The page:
The USC Andrew and Erna Viterbi School of Engineering USC Signal and Image Processing Institute USC Ming Hsieh Department of Electrical Engineering University of Southern California

Technical Report USC-SIPI-430

“Classification and Retrieval of Environmental Sounds”

by Sachin Chachada

May 2016

Audio processing research has primarily been focused on speech and music signals. However, research on general audio or environmental sound processing, i.e. audio signals other than speech an music, has been scant. Owing to its numerous applications such as those in the fields of surveillance, bio-diverity monitoring, robot audition, etc., there is a need of a good Environmental Sound Recognition (ESR) system. Hence, in this dissertation, we work on classification and retrieval systems for environmental sounds.

In order to build an efficient ESR model, it is important to be able to characterize environmental sounds. Environmental sounds are rich in both context and content. What sets them apart from music and speech is their non-stationary nature. Hence, recent work has focused on the study and development of features for environmental sound that focus on their non-stationary characteristics. This work first focuses on assessing these features by providing a common test database. Analysis of these features helped us in understand their power and limitations. Features motivated by dual time-frequency (TF) representation have become quite popular and have been proven successful. Among these, sparse representation over Gabor dictionary is a popular and recent feature. However, we will show that these features fail when applied to a large and diverse database. Thus, we propose a modification to these features by first filtering a signal using a narrow-band filterbank and then extracting these features for each filtered band-limited signal. The proposed features, Narrow Band Time Frequency features, are shown to be robust for large scale databases.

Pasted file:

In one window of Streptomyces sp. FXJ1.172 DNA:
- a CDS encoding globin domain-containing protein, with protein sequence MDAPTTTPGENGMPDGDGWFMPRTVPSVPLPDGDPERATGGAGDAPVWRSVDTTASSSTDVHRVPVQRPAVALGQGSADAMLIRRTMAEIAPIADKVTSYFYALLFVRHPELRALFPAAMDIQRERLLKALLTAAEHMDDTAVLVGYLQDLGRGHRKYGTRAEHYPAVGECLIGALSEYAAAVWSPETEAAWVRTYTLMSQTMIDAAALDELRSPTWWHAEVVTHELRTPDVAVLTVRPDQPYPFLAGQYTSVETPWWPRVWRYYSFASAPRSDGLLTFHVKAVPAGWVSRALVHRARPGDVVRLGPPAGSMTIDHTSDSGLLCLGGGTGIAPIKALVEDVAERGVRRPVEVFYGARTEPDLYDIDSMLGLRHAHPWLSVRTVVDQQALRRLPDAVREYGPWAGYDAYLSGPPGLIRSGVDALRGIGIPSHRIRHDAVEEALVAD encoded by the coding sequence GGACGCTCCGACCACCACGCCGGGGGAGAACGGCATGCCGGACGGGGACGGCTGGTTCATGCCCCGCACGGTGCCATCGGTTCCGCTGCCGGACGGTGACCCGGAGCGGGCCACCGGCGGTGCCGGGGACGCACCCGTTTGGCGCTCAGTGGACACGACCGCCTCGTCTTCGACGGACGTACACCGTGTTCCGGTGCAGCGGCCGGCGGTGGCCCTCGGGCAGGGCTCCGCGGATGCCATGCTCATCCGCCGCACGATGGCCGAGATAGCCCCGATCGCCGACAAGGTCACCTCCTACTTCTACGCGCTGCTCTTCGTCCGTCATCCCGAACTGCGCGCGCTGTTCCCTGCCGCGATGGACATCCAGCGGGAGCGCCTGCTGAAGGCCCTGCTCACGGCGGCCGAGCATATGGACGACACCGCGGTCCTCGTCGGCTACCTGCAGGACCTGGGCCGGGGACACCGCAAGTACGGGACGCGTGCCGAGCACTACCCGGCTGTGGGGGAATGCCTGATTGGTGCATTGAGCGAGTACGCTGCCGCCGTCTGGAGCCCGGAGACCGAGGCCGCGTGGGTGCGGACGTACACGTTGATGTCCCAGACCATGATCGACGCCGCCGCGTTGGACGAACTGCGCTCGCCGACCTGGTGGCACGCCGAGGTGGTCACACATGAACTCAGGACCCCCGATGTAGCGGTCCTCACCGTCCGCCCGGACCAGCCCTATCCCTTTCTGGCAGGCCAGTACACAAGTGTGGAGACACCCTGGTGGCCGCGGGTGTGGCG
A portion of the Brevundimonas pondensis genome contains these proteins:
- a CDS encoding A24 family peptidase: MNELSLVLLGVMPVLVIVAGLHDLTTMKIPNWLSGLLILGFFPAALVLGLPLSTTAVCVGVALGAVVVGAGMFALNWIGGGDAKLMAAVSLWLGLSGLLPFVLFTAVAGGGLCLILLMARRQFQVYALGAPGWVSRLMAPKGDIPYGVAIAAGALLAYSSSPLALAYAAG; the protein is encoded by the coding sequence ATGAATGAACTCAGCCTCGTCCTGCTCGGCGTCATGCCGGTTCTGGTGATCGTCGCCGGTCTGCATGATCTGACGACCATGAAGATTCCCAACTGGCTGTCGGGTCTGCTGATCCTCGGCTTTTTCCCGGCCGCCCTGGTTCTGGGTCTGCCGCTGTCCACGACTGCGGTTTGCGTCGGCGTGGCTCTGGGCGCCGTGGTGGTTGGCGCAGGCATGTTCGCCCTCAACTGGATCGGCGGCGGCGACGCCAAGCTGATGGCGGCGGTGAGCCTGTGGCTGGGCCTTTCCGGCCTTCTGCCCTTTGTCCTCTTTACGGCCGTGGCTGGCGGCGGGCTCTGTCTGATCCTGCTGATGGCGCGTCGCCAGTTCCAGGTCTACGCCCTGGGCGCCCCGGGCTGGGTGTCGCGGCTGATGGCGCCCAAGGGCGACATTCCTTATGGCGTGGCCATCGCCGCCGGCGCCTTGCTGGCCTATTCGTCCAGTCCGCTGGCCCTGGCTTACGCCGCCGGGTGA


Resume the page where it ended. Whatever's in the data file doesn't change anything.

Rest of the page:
Environmental sounds are complex signals. Hence, we believe it is hard to find a single feature which would work for any database, and would be scalable to a large number of sounds. Thus, we leverage the machine learning approaches of decision fusion, also known as Ensemble learning, classifier fusion, multiple-experts, and propose a multi-classifier system for this task. The proposed Para-Boost Multi-Classifier (PB-MCS) model, takes the advantages of all the features and improves the overall performance of ESR system. PB-MCS uses vertical decomposition, i.e. decomposition of data-matrix along feature dimension, to form individual experts and finally combine the predictions of these experts. We also propose several variations of PB and study them in detail.

Considering the exponential growing environmental sound data on the Internet, we need a good content based retrieval system. Audio data on the Internet is often tagged with class labels and hence it is reasonable to assume that the data-base is partially labeled. By allowing database to be partially labeled, we take the advantage of labels to narrow the search for relevant sounds and allow room for growing the database without assigning labels to each document. To this end, we present a two stage content based (query-by-example) environmental sound retrieval system. In Stage I, we first exploit the signal characteristics such as time localized and frequency localized energy distribution to do a broad categorization of environmental sounds. This not only reduces the potential query matching complexity, but also enables us to customize ensuing steps that exploit these characteristics of environmental sounds. Next, for each category, a classifier is trained to predict labels for unlabeled data in the database and also narrow search range for a query by assigning it multiple, yet limited, class labels. In Stage II, we propose a novel feature and a scoring scheme to do local matching and ranking. First, each audio clip is segmented based on any extracted features. This segmentation is done using Mean Shift approach, and hence is an unsupervised segmentation. Then, relevant segments are extracted for each clip, and each segment is represented by its point of convergence in the feature space. The audio signal is finally represented by its energy distribution over each segment thereby capturing the temporal variations of the audio signal in feature space. Given a query, first audio segments of a document are mapped to those of the query. Then the document is assigned a score based on energy distribution of mapped segments only.

To download the report in PDF format click here: USC-SIPI-430.pdf (13.6Mb)